Reinforcing Government, Enterprise, and Individual Cybersecurity during COVID-19

Souheil Moukaddem, Executive Vice President at Booz Allen Hamilton and Ziad Nasrallah, Principal at Booz Allen Hamilton, highlight the major attack types that the entities and individuals should prepare themselves for and strengthen their cybersecurity postures against.

The COVID-19 pandemic has created an environment in which cyber threat actors can exploit information technology (IT) infrastructure, technology use, and human behaviour. These adversaries target both fearful populations seeking information to remain safe and aware in addition to security gaps in the rapidly expanding domain of remote work across the spectrum of daily business and mission-essential operations.

As governments, enterprises, and individuals across the Middle East North Africa (MENA) region adapt to new ways of thinking, collaborating, and working, it is imperative to pay increased attention to the protection of critical information and infrastructure during this time.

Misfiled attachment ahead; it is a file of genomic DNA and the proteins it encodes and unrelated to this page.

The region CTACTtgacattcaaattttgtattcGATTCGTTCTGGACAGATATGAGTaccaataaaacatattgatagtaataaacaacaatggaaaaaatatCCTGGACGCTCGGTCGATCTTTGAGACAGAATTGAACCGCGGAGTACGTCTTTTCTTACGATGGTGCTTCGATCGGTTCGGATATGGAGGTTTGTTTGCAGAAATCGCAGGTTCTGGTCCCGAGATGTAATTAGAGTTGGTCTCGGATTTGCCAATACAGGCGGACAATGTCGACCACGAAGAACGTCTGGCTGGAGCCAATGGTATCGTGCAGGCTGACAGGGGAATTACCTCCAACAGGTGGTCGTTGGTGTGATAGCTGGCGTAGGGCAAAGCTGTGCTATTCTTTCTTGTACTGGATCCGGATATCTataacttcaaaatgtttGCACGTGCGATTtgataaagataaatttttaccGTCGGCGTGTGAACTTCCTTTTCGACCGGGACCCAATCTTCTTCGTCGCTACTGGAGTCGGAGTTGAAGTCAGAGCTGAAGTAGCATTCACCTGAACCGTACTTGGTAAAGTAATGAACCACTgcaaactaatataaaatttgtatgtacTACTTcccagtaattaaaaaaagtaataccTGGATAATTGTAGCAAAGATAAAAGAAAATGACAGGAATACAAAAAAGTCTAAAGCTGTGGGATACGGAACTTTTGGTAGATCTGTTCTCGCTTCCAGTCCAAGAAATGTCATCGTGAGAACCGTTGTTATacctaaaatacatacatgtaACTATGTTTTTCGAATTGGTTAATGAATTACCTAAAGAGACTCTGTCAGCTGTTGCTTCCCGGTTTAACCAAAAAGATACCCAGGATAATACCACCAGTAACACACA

Heightened awareness of attack methods, potential vulnerabilities, threat actor tools, and social engineering tactics can help mitigate cyber risks as the threat landscape continues to rapidly evolve in response to COVID-19. There are four major attack types either already playing out or likely on the horizon that entities and individuals should prepare themselves for and harden their cybersecurity postures against: denial-of-service attacks, remote work exploitation, phishing and financial scams, and misinformation campaigns.

Denial-of-Service Attacks